Judge to Decide if Salvation Army Officials Must Answer Lawsuit Questions

A PHILADELPHIA JUDGE may rule as early as today whether five officials from the Salvation Army will have to sit for depositions related to a civil lawsuit filed on behalf of the victims of last year’s building collapse on Market Street that killed six and injured 13.

During a hearing yesterday, lawyers for the Salvation Army argued that the five officials should not be forced to answer questions from the plaintiffs’ lawyers while the criminal investigation into the June 5, 2013, collapse is still being conducted.

Attorney Jack Snyder, who represents the Salvation Army, said the Fifth Amendment of the U.S. Constitution, which protects individuals from being forced to incriminate themselves, protects the innocent and is appropriate to invoke at this time.

“At the end of these proceedings, it will be proven that the Salvation Army is neither criminally or civilly liable. That’s my opinion,” he said in court.

But lawyers for the plaintiffs told Common Pleas Judge Mark Bernstein that questioning the Salvation Army officials was crucial to their cases.

“Some of them were warned in the weeks leading up to the collapse about the danger of the demolition next door,” said attorney Robert Mongeluzzi.

“We are hopeful to have the opportunity to question these individuals under oath so as to better understand why the Salvation Army Thrift Store at 22nd and Market was open for business in the presence of a looming disaster,” said attorney Steven Wigrizer.

“However, should the court determine that these individuals have appropriately invoked their Fifth Amendment privilege, we will respect that decision and move ahead with other depositions,” Wigrizer added.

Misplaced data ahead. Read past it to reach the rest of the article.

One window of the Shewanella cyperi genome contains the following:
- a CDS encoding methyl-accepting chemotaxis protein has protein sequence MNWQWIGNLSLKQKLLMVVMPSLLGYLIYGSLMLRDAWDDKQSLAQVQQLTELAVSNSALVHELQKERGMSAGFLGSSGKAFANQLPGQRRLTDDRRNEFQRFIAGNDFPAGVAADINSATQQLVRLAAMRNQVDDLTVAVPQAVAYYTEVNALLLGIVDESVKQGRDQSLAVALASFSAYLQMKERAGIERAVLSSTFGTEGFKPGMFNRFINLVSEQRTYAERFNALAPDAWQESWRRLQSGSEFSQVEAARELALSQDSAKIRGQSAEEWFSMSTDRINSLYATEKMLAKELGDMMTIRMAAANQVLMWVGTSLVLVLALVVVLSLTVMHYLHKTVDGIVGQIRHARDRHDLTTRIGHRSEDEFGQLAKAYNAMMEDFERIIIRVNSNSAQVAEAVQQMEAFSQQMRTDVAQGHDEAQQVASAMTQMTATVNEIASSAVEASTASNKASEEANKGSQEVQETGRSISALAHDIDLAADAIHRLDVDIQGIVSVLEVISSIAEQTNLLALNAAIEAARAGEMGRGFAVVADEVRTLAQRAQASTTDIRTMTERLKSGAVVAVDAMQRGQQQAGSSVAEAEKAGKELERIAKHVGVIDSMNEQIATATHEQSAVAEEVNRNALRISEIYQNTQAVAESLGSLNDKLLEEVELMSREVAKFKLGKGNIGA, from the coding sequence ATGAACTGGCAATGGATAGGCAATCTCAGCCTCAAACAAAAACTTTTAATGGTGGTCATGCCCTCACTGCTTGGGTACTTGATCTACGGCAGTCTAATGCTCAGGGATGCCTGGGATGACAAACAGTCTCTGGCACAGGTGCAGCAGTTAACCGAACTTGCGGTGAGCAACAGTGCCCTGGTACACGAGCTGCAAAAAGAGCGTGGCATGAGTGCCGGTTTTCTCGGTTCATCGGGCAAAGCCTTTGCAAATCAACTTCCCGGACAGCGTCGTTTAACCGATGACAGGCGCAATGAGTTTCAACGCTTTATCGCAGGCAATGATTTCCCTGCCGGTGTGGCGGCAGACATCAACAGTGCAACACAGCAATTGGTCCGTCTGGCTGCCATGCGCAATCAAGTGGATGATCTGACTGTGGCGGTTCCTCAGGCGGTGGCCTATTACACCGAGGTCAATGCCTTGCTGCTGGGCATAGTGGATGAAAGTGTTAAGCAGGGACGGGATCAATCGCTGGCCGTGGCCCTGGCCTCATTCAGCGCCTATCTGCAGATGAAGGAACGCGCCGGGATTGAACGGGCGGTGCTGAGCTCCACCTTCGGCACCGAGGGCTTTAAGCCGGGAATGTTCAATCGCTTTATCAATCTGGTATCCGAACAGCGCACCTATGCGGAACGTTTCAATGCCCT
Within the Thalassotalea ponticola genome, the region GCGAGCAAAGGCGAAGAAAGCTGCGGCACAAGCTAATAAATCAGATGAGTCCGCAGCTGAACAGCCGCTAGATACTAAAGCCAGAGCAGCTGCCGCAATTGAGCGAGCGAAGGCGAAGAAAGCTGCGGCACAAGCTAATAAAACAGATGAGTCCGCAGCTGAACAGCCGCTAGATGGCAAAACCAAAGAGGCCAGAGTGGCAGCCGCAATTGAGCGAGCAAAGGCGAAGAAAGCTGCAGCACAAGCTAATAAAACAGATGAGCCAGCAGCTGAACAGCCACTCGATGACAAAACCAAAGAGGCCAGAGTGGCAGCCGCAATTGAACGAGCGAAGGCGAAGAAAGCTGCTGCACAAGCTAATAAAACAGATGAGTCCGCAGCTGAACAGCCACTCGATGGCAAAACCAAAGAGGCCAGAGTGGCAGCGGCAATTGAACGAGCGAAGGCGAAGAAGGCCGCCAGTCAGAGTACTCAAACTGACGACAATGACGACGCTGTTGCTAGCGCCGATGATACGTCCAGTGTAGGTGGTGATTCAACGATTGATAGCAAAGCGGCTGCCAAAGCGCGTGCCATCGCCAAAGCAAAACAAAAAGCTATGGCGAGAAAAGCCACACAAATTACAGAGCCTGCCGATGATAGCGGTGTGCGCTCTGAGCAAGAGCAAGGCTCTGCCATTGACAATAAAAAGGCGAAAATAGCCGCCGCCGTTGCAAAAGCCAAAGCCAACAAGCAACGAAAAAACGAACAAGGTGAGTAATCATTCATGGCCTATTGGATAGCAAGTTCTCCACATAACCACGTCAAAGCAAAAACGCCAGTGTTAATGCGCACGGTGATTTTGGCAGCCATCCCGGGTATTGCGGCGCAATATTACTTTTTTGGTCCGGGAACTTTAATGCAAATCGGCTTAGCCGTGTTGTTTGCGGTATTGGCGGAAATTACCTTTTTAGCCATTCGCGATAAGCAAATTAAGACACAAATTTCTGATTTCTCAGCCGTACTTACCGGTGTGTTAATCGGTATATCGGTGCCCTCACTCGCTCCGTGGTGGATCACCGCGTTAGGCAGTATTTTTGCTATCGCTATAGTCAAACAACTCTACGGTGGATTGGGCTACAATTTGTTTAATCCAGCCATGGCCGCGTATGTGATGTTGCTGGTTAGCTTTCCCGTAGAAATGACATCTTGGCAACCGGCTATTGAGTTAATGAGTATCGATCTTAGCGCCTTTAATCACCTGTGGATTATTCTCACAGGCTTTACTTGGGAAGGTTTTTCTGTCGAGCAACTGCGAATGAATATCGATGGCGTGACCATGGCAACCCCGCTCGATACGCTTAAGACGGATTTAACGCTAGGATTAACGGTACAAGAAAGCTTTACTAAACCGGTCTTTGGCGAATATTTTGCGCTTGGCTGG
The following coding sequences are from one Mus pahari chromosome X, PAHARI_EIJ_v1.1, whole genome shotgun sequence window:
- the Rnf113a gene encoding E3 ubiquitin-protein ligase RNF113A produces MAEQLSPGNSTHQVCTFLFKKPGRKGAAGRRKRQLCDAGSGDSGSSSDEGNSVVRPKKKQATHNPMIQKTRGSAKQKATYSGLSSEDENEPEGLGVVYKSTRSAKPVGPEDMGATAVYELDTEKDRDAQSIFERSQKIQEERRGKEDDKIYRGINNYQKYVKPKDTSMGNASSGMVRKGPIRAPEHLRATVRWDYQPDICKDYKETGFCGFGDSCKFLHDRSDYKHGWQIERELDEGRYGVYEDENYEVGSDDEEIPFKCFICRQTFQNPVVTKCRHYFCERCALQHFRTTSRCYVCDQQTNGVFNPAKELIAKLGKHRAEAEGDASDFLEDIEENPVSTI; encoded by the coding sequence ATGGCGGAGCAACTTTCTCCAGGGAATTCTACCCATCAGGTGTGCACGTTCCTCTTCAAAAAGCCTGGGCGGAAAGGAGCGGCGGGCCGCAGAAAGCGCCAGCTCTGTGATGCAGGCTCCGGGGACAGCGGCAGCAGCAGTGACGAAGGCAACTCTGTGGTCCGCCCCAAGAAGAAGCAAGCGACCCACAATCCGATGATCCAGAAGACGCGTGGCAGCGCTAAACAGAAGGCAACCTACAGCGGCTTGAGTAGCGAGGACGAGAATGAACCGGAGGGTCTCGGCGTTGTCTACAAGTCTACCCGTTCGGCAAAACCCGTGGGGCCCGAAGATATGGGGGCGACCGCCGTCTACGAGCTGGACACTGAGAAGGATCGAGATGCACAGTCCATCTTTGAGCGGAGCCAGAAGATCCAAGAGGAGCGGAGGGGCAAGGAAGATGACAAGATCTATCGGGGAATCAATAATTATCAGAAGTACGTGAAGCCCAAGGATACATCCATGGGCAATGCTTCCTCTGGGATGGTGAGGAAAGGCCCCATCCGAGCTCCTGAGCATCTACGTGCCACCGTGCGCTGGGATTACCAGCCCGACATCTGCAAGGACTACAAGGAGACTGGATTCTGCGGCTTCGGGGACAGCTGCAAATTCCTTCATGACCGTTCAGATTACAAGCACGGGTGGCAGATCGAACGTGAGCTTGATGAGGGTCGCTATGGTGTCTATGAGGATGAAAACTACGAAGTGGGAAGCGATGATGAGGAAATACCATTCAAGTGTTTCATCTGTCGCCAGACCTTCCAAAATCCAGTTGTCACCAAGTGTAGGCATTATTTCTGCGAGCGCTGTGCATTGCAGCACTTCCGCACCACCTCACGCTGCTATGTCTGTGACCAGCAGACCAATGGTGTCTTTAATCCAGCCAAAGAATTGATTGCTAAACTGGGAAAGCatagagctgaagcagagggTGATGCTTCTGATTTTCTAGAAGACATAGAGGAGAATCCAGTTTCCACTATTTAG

The Salvation Army officials who the plaintiffs’ attorneys want to question are Major John Cranford, the Philadelphia administrator; Major Charles Deitrick, the general secretary based in New York; Alistair Fraser, the organization’s engineer and architect based in New York; Ralph Pomponi, the Philadelphia district supervisor; and Tim Raines, the organization’s marketing manager.

The lawsuit claims that the Salvation Army continued to operate its store even after being warned that its building was not safe, and the demolition of the building next door made the situation even more dangerous. Also among those named as defendants in the lawsuit is Richard Basciano, owner of the building that was being torn down.

A wall from that building fell on top of the thrift store, causing the deaths and injuries.

Demolition contractor Griffin Campbell, 50, and excavator operator Sean Benschop, 43, have been charged criminally with six counts of third-degree murder and related crimes.

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